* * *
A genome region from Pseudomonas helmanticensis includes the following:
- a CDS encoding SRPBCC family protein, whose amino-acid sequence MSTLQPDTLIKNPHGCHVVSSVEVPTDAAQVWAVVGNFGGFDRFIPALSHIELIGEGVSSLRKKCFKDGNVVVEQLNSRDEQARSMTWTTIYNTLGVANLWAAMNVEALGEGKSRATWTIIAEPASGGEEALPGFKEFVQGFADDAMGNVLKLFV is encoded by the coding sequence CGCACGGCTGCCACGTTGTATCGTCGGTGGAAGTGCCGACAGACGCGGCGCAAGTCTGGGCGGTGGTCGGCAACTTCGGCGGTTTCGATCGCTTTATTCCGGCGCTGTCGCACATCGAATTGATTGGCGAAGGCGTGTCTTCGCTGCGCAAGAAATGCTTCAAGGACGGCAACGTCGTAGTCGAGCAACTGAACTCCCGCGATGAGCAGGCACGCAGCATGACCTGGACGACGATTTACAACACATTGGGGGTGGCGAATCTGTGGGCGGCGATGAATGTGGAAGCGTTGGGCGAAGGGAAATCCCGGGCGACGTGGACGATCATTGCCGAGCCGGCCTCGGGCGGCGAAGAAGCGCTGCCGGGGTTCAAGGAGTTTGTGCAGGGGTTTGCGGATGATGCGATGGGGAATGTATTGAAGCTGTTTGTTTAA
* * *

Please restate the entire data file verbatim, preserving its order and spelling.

A genome region from Pseudomonas helmanticensis includes the following:
- a CDS encoding SRPBCC family protein, whose amino-acid sequence MSTLQPDTLIKNPHGCHVVSSVEVPTDAAQVWAVVGNFGGFDRFIPALSHIELIGEGVSSLRKKCFKDGNVVVEQLNSRDEQARSMTWTTIYNTLGVANLWAAMNVEALGEGKSRATWTIIAEPASGGEEALPGFKEFVQGFADDAMGNVLKLFV is encoded by the coding sequence CGCACGGCTGCCACGTTGTATCGTCGGTGGAAGTGCCGACAGACGCGGCGCAAGTCTGGGCGGTGGTCGGCAACTTCGGCGGTTTCGATCGCTTTATTCCGGCGCTGTCGCACATCGAATTGATTGGCGAAGGCGTGTCTTCGCTGCGCAAGAAATGCTTCAAGGACGGCAACGTCGTAGTCGAGCAACTGAACTCCCGCGATGAGCAGGCACGCAGCATGACCTGGACGACGATTTACAACACATTGGGGGTGGCGAATCTGTGGGCGGCGATGAATGTGGAAGCGTTGGGCGAAGGGAAATCCCGGGCGACGTGGACGATCATTGCCGAGCCGGCCTCGGGCGGCGAAGAAGCGCTGCCGGGGTTCAAGGAGTTTGTGCAGGGGTTTGCGGATGATGCGATGGGGAATGTATTGAAGCTGTTTGTTTAA